Dora Zhao: auditing artificial intelligence for bias
by Sharon Adarlo, Center for Statistics and Machine Learning
Dora Zhao, 21, Class of 2021
Dora Zhao is majoring in computer science and is slated to earn two certificates: Statistics and Machine Learning from the Center for Statistics and Machine Learning (CSML) and Asian American Studies.
In her undergraduate research, Zhao has been delving into the intersection of race/gender bias and artificial intelligence, which has manifested in two separate projects - one for her CSML independent project and another for her senior thesis.
In her CSML independent project, which she completed in her junior year, Zhao audited facial recognition software to determine if such systems were able to accurately gauge emotion in different demographics. Olga Russakovsky, assistant professor in the Computer Science Department, acted as her advisor.
“The use of artificial intelligence for decision-making, like choosing who to hire or determining recidivism rates, is becoming more commonplace. However, ubiquity does not mean that AI is a perfected technology,” said Zhao, explaining why she tackled this project.
Auditing applications is important, particularly when they are being used in surveillance of already marginalized communities, Zhao added.
She tested commercially available facial recognition software to measure the accuracy of recognition.
She started the project by looking at data in AffectNet, a massive trove of more than a million facial images that have been annotated for emotional expressions such as fear, disgust, sad, angry and happy. She augmented the dataset so that it would also note the race and gender of each face. She then used this augmented dataset to test various facial recognition software programs, which all proved to perform worst in classifying the emotion of darker skinned males compared to other demographic groups. In general, the programs performed badly on darker skinned people, whether male or female.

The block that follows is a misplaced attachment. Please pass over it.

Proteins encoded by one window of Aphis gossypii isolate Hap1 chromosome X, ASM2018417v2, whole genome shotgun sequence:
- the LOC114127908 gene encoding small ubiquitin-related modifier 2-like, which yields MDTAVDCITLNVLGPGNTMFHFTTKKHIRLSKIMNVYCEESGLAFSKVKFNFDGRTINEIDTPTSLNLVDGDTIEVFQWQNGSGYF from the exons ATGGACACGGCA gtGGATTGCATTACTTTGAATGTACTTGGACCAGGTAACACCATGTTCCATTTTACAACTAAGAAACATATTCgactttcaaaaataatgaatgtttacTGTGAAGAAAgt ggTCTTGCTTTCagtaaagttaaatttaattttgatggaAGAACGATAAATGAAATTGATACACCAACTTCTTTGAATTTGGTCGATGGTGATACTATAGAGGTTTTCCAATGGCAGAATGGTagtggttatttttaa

Her senior thesis (also with Russakovsky) tackles racial bias in image captioning techniques.
“I was motivated to work on this because of an infamous incident in 2015 when the Google Photos app tagged images of Black people as gorillas. That’s horrible because it’s a very damaging stereotype,” Zhao said. “And so that really drew me into examining image captioning.”
Existing work looking at biases in image captioning techniques have mainly been focused on exploring how gender biases are replicated and amplified as well as methods for mitigating said biases, said Zhao. For racial bias, she decided to first look at existing datasets, in particular the Microsoft Common Objects in Context (MSCOCO), a dataset often used for image captioning. Zhao collected annotations on people’s race and gender in MSCOCO’s people image subsection and will use these annotations to see if there are hidden biases within the dataset itself.
For her research, the CSML certificate program enhanced her skillset in studying these bias issues in technology and deepening her understanding of them, Zhao said.
“I think it's been really great in helping me establish a foundation for tackling these questions in my research. I wouldn't have been able to do it without even having this basic understanding of statistics and machine learning, which underlies everything that I do,” she said.
After graduation, Zhao said she is either going to graduate school with the eventual goal of going into academia or become a product manager at Coinbase, a cryptocurrency firm.
Zhao is a member of the Cap and Gown Club and also the Asian American Student Association.
Zhao enjoys cooking, baking pies, watching sitcoms and hanging out with her friends and family.